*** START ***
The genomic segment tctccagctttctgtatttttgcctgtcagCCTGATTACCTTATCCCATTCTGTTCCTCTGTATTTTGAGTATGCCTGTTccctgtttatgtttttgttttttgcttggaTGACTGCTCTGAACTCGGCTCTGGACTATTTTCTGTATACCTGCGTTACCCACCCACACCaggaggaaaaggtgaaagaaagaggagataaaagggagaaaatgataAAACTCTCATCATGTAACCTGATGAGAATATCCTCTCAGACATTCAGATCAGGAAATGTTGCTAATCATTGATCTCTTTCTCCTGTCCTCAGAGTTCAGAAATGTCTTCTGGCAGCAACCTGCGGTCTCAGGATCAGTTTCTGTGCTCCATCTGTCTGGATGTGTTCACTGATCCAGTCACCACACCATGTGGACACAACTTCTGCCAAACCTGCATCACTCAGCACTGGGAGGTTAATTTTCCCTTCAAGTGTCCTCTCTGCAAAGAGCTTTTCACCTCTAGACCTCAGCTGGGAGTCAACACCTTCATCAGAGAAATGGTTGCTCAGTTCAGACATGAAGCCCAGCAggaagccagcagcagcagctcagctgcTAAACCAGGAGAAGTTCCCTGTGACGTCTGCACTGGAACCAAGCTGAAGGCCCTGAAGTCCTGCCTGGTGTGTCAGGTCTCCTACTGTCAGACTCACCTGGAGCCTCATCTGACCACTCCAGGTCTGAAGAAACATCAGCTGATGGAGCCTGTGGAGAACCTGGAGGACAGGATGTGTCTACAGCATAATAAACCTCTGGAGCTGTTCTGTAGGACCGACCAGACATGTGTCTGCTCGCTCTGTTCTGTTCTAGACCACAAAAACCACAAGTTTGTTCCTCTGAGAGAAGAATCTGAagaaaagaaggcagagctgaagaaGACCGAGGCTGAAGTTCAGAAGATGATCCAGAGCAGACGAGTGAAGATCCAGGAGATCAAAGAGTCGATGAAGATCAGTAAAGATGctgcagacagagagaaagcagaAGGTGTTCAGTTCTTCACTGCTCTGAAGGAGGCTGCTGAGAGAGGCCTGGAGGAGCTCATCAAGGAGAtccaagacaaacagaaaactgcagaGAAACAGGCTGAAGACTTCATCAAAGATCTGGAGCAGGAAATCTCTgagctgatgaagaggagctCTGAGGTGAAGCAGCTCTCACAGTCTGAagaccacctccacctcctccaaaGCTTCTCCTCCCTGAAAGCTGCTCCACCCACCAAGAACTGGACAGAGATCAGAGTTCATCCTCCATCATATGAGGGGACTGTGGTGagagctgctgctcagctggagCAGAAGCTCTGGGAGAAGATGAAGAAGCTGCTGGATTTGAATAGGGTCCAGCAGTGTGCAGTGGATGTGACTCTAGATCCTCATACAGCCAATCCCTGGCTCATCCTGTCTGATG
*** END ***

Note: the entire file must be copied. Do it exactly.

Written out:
The genomic segment tctccagctttctgtatttttgcctgtcagCCTGATTACCTTATCCCATTCTGTTCCTCTGTATTTTGAGTATGCCTGTTccctgtttatgtttttgttttttgcttggaTGACTGCTCTGAACTCGGCTCTGGACTATTTTCTGTATACCTGCGTTACCCACCCACACCaggaggaaaaggtgaaagaaagaggagataaaagggagaaaatgataAAACTCTCATCATGTAACCTGATGAGAATATCCTCTCAGACATTCAGATCAGGAAATGTTGCTAATCATTGATCTCTTTCTCCTGTCCTCAGAGTTCAGAAATGTCTTCTGGCAGCAACCTGCGGTCTCAGGATCAGTTTCTGTGCTCCATCTGTCTGGATGTGTTCACTGATCCAGTCACCACACCATGTGGACACAACTTCTGCCAAACCTGCATCACTCAGCACTGGGAGGTTAATTTTCCCTTCAAGTGTCCTCTCTGCAAAGAGCTTTTCACCTCTAGACCTCAGCTGGGAGTCAACACCTTCATCAGAGAAATGGTTGCTCAGTTCAGACATGAAGCCCAGCAggaagccagcagcagcagctcagctgcTAAACCAGGAGAAGTTCCCTGTGACGTCTGCACTGGAACCAAGCTGAAGGCCCTGAAGTCCTGCCTGGTGTGTCAGGTCTCCTACTGTCAGACTCACCTGGAGCCTCATCTGACCACTCCAGGTCTGAAGAAACATCAGCTGATGGAGCCTGTGGAGAACCTGGAGGACAGGATGTGTCTACAGCATAATAAACCTCTGGAGCTGTTCTGTAGGACCGACCAGACATGTGTCTGCTCGCTCTGTTCTGTTCTAGACCACAAAAACCACAAGTTTGTTCCTCTGAGAGAAGAATCTGAagaaaagaaggcagagctgaagaaGACCGAGGCTGAAGTTCAGAAGATGATCCAGAGCAGACGAGTGAAGATCCAGGAGATCAAAGAGTCGATGAAGATCAGTAAAGATGctgcagacagagagaaagcagaAGGTGTTCAGTTCTTCACTGCTCTGAAGGAGGCTGCTGAGAGAGGCCTGGAGGAGCTCATCAAGGAGAtccaagacaaacagaaaactgcagaGAAACAGGCTGAAGACTTCATCAAAGATCTGGAGCAGGAAATCTCTgagctgatgaagaggagctCTGAGGTGAAGCAGCTCTCACAGTCTGAagaccacctccacctcctccaaaGCTTCTCCTCCCTGAAAGCTGCTCCACCCACCAAGAACTGGACAGAGATCAGAGTTCATCCTCCATCATATGAGGGGACTGTGGTGagagctgctgctcagctggagCAGAAGCTCTGGGAGAAGATGAAGAAGCTGCTGGATTTGAATAGGGTCCAGCAGTGTGCAGTGGATGTGACTCTAGATCCTCATACAGCCAATCCCTGGCTCATCCTGTCTGATG